Herbert Mitchell Muschamp|
November 28, 1947
October 2, 2007 (aged 59)|
New York City
|Education||University of Pennsylvania, Parsons School of Design|
|Notable credit(s)||The New York Times, The New Republic, Vogue, House & Garden and Art Forum|
Herbert Mitchell Muschamp (November 28, 1947 – October 2, 2007) was an American architecture critic.
Born in Philadelphia, Muschamp described his childhood home life as follows: "The living room was a secret. A forbidden zone. The new slipcovers were not, in fact, the reason why sitting down there was taboo. That was just the cover story. It was used to conceal the inability of family members to hold a conversation. Who knew what other secrets might come tumbling out if they actually sat down and talked? The cause of Mother's headaches might come up."
This motivated Muschamp to engage in boisterous conversations outside the home in later years, particularly in the company of such up-and-coming architects as Elizabeth Diller and Ricardo Scofidio, Frank Gehry, Rem Koolhaas, Jean Nouvel, Bernard Tschumi and Tod Williams, which formed the basis for his perceptive and often vehement architectural commentary and criticism.
Muschamp attended the University of Pennsylvania but dropped out after two years to move to New York City, where he was a regular at Andy Warhol's Factory. He later attended Parsons School of Design, where he studied architecture, and returned to teach after spending some time studying at the Architectural Association in London.
During this period, he began writing architectural criticism for various magazines, including Vogue, House & Garden, and Art Forum. He was appointed the architecture critic for The New Republic in 1987.
Muschamp became the architecture critic for The New York Times in 1992, succeeding Paul Goldberger. During his controversial tenure at the Times, Muschamp rose, according to Nicolai Ouroussoff, to preeminence as the nation's foremost judge of the architecture world. His writing championed now-famous architects such as Frank Gehry, Rem Koolhaas, Zaha Hadid and Jean Nouvel, as well as architects that he regarded as rising talents, including Greg Lynn, Lindy Roy, Jesse Reiser, Nanako Umemoto and Casagrande & Rintala.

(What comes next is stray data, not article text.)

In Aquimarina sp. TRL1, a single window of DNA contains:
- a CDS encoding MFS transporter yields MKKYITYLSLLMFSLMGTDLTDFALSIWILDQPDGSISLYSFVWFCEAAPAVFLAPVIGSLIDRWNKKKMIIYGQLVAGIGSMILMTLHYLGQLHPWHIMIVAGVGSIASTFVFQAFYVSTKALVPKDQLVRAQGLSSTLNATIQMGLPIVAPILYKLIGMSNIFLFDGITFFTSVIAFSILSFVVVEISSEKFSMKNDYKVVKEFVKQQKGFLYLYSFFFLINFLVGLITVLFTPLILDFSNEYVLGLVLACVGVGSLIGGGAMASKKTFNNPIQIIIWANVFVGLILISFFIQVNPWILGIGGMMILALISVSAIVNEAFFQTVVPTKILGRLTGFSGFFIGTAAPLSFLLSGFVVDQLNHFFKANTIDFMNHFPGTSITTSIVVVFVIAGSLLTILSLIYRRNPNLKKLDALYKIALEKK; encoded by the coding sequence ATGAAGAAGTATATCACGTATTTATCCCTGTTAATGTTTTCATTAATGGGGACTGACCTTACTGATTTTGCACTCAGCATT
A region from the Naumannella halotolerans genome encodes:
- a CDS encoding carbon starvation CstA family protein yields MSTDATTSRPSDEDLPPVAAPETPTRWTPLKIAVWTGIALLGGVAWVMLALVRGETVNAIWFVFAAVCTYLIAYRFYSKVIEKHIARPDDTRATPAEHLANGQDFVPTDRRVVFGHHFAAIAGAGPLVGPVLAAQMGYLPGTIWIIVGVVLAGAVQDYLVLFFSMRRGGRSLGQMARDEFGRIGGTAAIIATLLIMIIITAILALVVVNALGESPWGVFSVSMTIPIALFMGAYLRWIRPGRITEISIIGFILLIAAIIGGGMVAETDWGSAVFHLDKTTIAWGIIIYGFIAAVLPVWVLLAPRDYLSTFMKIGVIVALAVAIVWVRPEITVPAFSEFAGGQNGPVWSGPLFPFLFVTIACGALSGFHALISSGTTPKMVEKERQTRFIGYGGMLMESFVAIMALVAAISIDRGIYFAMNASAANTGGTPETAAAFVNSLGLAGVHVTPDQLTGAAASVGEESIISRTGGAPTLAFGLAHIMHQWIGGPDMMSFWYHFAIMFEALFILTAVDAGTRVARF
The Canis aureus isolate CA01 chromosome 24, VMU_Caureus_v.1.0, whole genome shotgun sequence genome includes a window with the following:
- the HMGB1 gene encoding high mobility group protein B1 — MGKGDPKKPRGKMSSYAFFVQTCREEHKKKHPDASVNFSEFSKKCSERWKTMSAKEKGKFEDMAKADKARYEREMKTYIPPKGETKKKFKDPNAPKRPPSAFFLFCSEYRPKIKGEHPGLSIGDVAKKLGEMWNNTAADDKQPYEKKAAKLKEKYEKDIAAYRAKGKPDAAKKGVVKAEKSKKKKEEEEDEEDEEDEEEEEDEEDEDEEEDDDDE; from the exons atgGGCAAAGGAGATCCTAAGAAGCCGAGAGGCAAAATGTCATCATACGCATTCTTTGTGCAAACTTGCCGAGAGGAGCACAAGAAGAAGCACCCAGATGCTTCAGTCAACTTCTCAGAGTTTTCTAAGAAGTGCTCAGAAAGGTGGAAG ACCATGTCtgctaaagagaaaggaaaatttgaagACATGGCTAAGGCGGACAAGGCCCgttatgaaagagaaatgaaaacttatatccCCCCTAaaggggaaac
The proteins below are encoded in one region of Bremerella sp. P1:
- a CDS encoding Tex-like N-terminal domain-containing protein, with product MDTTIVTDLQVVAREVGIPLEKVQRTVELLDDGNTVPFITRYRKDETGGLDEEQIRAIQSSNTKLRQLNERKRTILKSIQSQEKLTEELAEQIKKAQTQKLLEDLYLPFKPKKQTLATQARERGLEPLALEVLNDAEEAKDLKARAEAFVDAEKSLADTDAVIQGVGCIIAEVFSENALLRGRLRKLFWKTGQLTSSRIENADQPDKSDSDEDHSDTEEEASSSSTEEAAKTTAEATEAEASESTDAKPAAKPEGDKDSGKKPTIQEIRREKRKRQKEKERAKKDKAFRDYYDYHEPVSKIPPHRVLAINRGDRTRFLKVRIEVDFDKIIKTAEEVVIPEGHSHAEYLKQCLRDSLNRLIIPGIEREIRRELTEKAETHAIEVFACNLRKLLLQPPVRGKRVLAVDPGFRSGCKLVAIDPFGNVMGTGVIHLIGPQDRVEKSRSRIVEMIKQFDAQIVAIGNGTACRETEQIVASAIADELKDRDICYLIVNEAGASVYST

His detractors, noted the New York Observer, argued that his conflicts of interest, from socializing with his subjects frequently, and his "iconoclasm and obscurantism, his unapologetic dilettantism" were along with his "very public break downs" a source of a "fall from grace."
Muschamp was a lover of cities. One of his most often quoted lines came from a 2004 review: "A city is never more fully human than when expertise – our own or someone else's – allows us access to ebullience, lightness and delight." He spent a number of columns criticizing the new master plan for the World Trade Center site, calling the plan produced by Daniel Libeskind an embodiment of the "Orwellian condition America's detractors accuse us of embracing: perpetual war for perpetual peace." 
He stepped down as the architecture critic of The New York Times in 2004 to write the "Icons" column for the Times' T Style Magazine, among other features. He was replaced by his protégé, Nicolai Ouroussoff. Muschamp was openly gay, and the centrality of gay men in the cultural life of New York City was central to his writing. He continued to write until his death from lung cancer in Manhattan in 2007.
None of the audio/visual content is hosted on this site. All media is embedded from other sites such as GoogleVideo, Wikipedia, YouTube etc. Therefore, this site has no control over the copyright issues of the streaming media.
All issues concerning copyright violations should be aimed at the sites hosting the material. This site does not host any of the streaming media and the owner has not uploaded any of the material to the video hosting servers. Anyone can find the same content on Google Video or YouTube by themselves.
The owner of this site cannot know which documentaries are in public domain, which has been uploaded to e.g. YouTube by the owner and which has been uploaded without permission. The copyright owner must contact the source if he wants his material off the Internet completely.